Volume 15, Issue 4, Winter 1993
Instrumentalism and the Last Person Argument
The last person, or people, argument (LPA) is often assumed to be a potent weapon against a purely instrumental attitude toward nature, for it is said to imply the permissible destruction of nature under certain circumstances. I distinguish between three types of instrumentalism—strong instrumentalism (I) and two forms of weak instrumentalism: (IIa), which includes the psychological and aesthetic use of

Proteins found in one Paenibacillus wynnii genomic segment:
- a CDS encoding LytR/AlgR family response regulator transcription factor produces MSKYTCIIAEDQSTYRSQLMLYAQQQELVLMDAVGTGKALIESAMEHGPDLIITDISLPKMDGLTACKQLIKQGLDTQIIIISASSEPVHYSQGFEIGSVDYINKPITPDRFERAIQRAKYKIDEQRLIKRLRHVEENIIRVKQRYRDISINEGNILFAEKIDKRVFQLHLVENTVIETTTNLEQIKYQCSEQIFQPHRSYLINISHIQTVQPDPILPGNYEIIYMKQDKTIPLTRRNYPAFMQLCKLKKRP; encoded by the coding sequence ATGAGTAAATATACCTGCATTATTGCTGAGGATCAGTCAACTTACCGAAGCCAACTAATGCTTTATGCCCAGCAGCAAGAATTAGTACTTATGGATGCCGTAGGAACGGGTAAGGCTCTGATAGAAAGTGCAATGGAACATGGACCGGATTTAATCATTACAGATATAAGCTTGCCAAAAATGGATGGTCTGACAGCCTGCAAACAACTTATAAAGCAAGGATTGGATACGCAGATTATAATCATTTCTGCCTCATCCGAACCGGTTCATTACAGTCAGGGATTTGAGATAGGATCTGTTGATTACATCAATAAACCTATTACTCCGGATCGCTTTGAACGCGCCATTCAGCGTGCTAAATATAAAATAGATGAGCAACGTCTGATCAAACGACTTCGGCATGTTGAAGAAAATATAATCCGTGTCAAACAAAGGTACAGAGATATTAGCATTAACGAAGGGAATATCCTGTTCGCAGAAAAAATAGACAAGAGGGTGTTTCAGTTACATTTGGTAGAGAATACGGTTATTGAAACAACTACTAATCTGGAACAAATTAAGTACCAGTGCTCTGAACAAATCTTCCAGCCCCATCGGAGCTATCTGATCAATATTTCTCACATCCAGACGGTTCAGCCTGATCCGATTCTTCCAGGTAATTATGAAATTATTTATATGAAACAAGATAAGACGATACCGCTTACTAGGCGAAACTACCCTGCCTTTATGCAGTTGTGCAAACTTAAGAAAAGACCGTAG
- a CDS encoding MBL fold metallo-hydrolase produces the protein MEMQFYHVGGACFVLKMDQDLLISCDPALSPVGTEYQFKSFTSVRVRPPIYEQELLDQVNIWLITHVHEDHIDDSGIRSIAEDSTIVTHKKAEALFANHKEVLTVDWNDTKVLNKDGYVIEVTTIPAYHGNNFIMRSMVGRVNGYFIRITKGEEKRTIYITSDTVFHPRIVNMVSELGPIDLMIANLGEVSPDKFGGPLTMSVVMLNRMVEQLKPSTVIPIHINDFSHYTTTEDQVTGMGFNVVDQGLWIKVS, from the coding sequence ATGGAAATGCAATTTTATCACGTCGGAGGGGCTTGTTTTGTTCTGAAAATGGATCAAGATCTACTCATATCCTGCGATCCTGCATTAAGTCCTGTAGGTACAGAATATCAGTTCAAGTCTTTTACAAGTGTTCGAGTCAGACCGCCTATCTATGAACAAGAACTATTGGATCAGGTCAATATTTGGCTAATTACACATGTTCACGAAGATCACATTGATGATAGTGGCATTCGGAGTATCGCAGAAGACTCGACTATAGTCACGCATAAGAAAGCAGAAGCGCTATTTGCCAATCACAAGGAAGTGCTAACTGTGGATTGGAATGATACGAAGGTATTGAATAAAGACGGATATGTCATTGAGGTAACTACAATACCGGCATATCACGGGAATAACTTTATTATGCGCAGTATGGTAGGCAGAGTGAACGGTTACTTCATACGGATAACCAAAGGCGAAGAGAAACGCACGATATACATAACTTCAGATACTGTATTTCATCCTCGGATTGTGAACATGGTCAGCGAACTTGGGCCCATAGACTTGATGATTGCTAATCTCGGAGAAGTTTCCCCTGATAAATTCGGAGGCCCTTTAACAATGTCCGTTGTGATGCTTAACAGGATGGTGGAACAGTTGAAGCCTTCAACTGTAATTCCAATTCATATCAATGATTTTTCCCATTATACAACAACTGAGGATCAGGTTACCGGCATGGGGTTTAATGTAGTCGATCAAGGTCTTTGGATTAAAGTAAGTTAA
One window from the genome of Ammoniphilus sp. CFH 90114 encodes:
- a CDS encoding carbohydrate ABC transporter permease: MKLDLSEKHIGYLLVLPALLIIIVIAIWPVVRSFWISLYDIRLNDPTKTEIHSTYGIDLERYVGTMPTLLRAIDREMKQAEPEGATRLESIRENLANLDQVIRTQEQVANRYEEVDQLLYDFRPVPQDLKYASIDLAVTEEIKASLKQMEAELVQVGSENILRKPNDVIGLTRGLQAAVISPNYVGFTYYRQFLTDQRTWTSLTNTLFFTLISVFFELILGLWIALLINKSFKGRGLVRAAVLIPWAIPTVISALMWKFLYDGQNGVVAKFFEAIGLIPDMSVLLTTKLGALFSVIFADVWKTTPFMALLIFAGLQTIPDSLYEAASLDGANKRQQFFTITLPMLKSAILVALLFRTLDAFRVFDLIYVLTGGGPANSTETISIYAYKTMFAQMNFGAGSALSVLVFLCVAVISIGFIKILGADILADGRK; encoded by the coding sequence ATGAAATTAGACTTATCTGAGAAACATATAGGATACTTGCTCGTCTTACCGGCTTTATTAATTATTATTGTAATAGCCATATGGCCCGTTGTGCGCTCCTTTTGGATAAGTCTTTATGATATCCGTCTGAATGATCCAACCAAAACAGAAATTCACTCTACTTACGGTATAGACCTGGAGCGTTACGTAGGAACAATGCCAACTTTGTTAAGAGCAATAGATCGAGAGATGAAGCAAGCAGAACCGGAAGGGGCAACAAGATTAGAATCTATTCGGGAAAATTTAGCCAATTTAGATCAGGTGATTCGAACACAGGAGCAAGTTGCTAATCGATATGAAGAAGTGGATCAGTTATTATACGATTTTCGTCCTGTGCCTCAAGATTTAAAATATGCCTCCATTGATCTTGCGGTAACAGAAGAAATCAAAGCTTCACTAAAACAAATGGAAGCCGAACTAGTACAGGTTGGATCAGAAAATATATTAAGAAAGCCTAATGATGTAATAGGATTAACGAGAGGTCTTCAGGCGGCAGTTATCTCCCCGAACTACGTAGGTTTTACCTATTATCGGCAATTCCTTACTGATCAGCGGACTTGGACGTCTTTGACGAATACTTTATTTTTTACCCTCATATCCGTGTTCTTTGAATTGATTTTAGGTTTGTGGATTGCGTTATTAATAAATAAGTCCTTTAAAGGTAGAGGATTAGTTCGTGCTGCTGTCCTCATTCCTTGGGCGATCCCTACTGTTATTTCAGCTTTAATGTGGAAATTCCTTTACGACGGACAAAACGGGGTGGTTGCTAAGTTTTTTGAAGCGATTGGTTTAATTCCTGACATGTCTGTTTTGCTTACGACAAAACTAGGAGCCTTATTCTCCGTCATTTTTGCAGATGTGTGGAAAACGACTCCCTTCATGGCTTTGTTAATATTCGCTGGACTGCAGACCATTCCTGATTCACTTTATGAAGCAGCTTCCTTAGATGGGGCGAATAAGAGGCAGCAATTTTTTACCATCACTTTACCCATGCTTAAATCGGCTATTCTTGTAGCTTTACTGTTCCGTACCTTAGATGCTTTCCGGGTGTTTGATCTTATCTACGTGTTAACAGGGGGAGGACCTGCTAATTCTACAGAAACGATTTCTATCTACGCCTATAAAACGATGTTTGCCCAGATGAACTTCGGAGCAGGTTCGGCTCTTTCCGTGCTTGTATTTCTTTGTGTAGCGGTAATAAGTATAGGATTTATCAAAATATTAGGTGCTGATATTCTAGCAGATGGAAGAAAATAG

nature, and (IIb), which focuses on the public service use of nature—and examine them in terms of two scenarios, the après moi, le déluge and the “ultimate humanization of nature” scenarios. With regard to the first, I show that LPA is irrelevant to all the three versions of instrumentalism. With regard to the second scenario, I show that even though it is redundant insofar as (I) is concerned and irrelevant insofar as (IIa) is concerned, it is, surprisingly, effective against (IIb), despite the fact that as a form of weak instrumentalism it is not the target of LPA. In addition, I examine the implications of LPA for the three variants when it is applied to the preservation rather than the destruction of nature and conclude that LPA is effective against (I) and (IIb), but not as effective against (IIa), which can recognize a permission, though not a duty, to save nature.